Advertisement

Heterogeneity in multicentre trial participating centers: lessons from the TOPCAT trial on interpreting trial data for clinical practice

  • Mathew Mercuri
    Correspondence
    Corresponding Author at: Division of Emergency Medicine, Department of Medicine, McMaster University, Hamilton General Hospital, 237 Barton Street East, Hamilton, Ontario, Canada L8L 2X2. Tel.: +1 905 521 2100.
    Affiliations
    Department of Medicine, Division of Emergency Medicine, McMaster University, Hamilton, Canada

    Institute of Health Policy, Management and Evaluation, Dalla Lana School of Public Health, and Victoria College, University of Toronto, Toronto, Canada

    Department of Philosophy, University of Johannesburg, Auckland Park, South Africa
    Search for articles by this author
  • Amiram Gafni
    Affiliations
    Health Research Methods, Evidence, and Impact, McMaster University, Hamilton, Canada
    Search for articles by this author
Published:November 11, 2022DOI:https://doi.org/10.1016/j.jclinepi.2022.11.008

      Abstract

      Objectives

      Randomized controlled trials (RCTs) are considered a “gold standard” of evidence, provided they meet rigorous standards in design and execution. Recently, some investigators of the Treatment of Preserved Cardiac Function Heart Failure with an Aldosterone Antagonist (TOPCAT) trial advocate reanalysis of results, deviating from the statistical analysis plan. We briefly review the rationale by the TOPCAT investigators and implications for interpreting trial data.

      Study Design and Setting

      Critical examination of existing literature.

      Results

      The TOPCAT trial showed variation in patient characteristics and outcomes among different geographic regions. The investigators suggest that the observed variation indicated unreliable data, warranting deviation from protocol. That lead to claims of therapeutic effectiveness for populations in select regions. We suggest that some variation is expected in multicentre RCTs and argue that discriminating between natural variation and unreliable data can be challenging. Thus, the warrant for deviation from protocol is not clear.

      Conclusion

      The TOPCAT investigators highlight important concerns about heterogeneity in RCT samples and how that may impact our interpretation of the results. If we are to maintain rigor in the RCT methodology and preserve its status as a reliable form of evidence for clinical practice, we must carefully consider when it is appropriate to deviate from a protocol when analyzing and interpreting trial data.

      Keywords

      To read this article in full you will need to make a payment

      Purchase one-time access:

      Academic & Personal: 24 hour online accessCorporate R&D Professionals: 24 hour online access
      One-time access price info
      • For academic or personal research use, select 'Academic and Personal'
      • For corporate R&D use, select 'Corporate R&D Professionals'

      Subscribe:

      Subscribe to Journal of Clinical Epidemiology
      Already a print subscriber? Claim online access
      Already an online subscriber? Sign in
      Institutional Access: Sign in to ScienceDirect

      References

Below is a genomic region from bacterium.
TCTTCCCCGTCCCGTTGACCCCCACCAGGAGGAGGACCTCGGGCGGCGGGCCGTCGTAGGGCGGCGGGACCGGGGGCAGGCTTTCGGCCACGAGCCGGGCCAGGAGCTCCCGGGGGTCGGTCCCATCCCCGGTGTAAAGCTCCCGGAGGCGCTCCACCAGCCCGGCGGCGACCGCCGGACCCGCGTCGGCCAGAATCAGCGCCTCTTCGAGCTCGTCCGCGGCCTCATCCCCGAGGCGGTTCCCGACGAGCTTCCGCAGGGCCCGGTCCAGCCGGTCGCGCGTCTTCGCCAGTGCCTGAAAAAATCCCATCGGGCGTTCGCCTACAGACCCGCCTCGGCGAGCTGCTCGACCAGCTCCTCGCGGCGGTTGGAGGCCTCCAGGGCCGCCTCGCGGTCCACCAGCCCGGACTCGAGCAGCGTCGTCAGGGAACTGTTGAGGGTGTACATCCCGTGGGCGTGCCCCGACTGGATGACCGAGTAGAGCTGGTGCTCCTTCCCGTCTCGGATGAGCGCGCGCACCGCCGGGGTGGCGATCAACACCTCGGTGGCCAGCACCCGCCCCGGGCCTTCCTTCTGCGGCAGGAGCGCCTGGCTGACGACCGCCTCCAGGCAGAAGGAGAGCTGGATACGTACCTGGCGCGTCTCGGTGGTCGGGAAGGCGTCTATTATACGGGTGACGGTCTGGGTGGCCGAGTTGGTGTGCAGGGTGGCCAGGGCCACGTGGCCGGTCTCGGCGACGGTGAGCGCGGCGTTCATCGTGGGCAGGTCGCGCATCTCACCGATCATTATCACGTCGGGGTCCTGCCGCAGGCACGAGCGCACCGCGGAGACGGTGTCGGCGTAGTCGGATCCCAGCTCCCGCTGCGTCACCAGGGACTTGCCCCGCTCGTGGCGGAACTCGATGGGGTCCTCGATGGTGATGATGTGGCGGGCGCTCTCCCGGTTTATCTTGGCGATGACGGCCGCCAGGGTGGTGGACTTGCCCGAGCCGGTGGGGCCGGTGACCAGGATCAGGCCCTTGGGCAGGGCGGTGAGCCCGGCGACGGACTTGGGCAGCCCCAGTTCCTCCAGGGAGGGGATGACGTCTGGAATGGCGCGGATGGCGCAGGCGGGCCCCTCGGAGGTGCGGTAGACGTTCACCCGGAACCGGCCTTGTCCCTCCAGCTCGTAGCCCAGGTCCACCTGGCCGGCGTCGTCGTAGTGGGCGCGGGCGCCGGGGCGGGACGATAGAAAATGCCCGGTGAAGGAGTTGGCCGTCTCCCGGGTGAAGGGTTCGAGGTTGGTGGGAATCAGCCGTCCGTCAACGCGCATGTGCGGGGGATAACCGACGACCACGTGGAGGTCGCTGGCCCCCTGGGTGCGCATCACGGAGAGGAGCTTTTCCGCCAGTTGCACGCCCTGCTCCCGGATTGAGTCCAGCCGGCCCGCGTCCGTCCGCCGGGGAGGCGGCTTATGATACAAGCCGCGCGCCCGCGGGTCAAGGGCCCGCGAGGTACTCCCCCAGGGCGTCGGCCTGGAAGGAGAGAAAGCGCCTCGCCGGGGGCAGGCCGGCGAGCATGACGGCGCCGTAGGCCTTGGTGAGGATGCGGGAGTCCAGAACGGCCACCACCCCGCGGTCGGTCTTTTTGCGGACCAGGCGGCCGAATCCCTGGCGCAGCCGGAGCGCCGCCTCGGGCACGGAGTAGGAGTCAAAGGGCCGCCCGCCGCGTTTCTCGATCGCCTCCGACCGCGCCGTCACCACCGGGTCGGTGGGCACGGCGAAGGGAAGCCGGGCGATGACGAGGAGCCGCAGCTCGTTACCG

• Pfeffer M.A.
        • Clagget B.
        Behind the scenes of TOPCAT – Bending to inform.
        NEJM Evid. 2022; 1: 1-7
        • Pitt B.
        • Pfeffer M.A.
        • Assmann S.F.
        • Boineau R.
        • Anand I.S.
        • Claggett B.
        • et al.
        Spironolactone for heart failure with preserved ejection fraction.
        N Engl J Med. 2014; 370: 1383-1392
        • Yancy C.W.
        • Jessup M.
        • Bozkurt B.
        • Butler J.
        • Casey D.E.
        • Colvin M.M.
        • et al.
        2017 ACC/AHA/HFSA focused update of the 2013 ACCF/AHA guideline for the management of heart failure: a report of the American College of Cardiology/American heart association task force on clinical practice guidelines and the heart failure society of America.
        Circulation. 2017; 136: e137-e161
        • Wennberg J.E.
        Time to tackle unwarranted variations in practice.
        Br Med J. 2011; 342: 687-690
        • Mercuri M.
        • Gafni A.
        Medical practice variations: what the literature tells us (or does not) about what are warranted and unwarranted variations.
        J Eval Clin Pract. 2011; 17: 671-677
        • Mercuri M.
        • Gafni A.
        Reflecting on evidence based medicine, person centered medicine, and small area variations: how contemporary frameworks for medicine address (or not) the needs of the individual patient.
        Eur J Person Centered Healthc. 2018; 6: 454-461
        • Dagenais G.R.
        • Leong D.P.
        • Rangarajan S.
        • Lanas F.
        • Lopez-Jaramillo P.
        • Gupta R.
        • et al.
        Variations in diseases, hospital admissions, and deaths in middle-aged adults in 21 countries from five continents (PURE): a prospective cohort study.
        Lancet. 2020; 395: 785-794
        • Wennberg J.E.
        Forty years of unwarranted variation – and still counting.
        Health Policy. 2014; 114: 1-2
        • Mercuri M.
        • Birch S.
        • Gafni A.
        Using small area variations to inform healthcare service planning: what do we “need” to know?.
        J Eval Clin Pract. 2013; 19: 1054-1059
        • Schulz K.F.
        • Altman D.G.
        • Moher D.
        CONSORT 2010 Statement: updated guidelines for reporting parallel group randomised trials.
        BMJ. 2010; 340: c332